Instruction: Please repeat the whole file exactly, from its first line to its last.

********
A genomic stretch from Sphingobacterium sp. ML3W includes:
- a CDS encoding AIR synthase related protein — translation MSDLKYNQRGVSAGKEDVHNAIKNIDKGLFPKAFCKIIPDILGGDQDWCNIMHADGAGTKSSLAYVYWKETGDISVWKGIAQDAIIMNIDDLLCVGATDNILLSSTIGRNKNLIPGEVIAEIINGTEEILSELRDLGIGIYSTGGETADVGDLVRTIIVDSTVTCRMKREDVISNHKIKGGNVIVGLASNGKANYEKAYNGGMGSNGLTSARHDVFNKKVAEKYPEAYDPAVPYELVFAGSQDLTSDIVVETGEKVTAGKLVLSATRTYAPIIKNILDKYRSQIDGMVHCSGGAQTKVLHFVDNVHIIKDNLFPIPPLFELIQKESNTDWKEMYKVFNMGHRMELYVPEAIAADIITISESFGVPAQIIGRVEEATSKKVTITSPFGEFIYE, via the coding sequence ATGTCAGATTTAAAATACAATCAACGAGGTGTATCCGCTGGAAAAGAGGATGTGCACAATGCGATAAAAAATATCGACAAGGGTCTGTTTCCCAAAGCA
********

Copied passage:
A genomic stretch from Sphingobacterium sp. ML3W includes:
- a CDS encoding AIR synthase related protein — translation MSDLKYNQRGVSAGKEDVHNAIKNIDKGLFPKAFCKIIPDILGGDQDWCNIMHADGAGTKSSLAYVYWKETGDISVWKGIAQDAIIMNIDDLLCVGATDNILLSSTIGRNKNLIPGEVIAEIINGTEEILSELRDLGIGIYSTGGETADVGDLVRTIIVDSTVTCRMKREDVISNHKIKGGNVIVGLASNGKANYEKAYNGGMGSNGLTSARHDVFNKKVAEKYPEAYDPAVPYELVFAGSQDLTSDIVVETGEKVTAGKLVLSATRTYAPIIKNILDKYRSQIDGMVHCSGGAQTKVLHFVDNVHIIKDNLFPIPPLFELIQKESNTDWKEMYKVFNMGHRMELYVPEAIAADIITISESFGVPAQIIGRVEEATSKKVTITSPFGEFIYE, via the coding sequence ATGTCAGATTTAAAATACAATCAACGAGGTGTATCCGCTGGAAAAGAGGATGTGCACAATGCGATAAAAAATATCGACAAGGGTCTGTTTCCCAAAGCA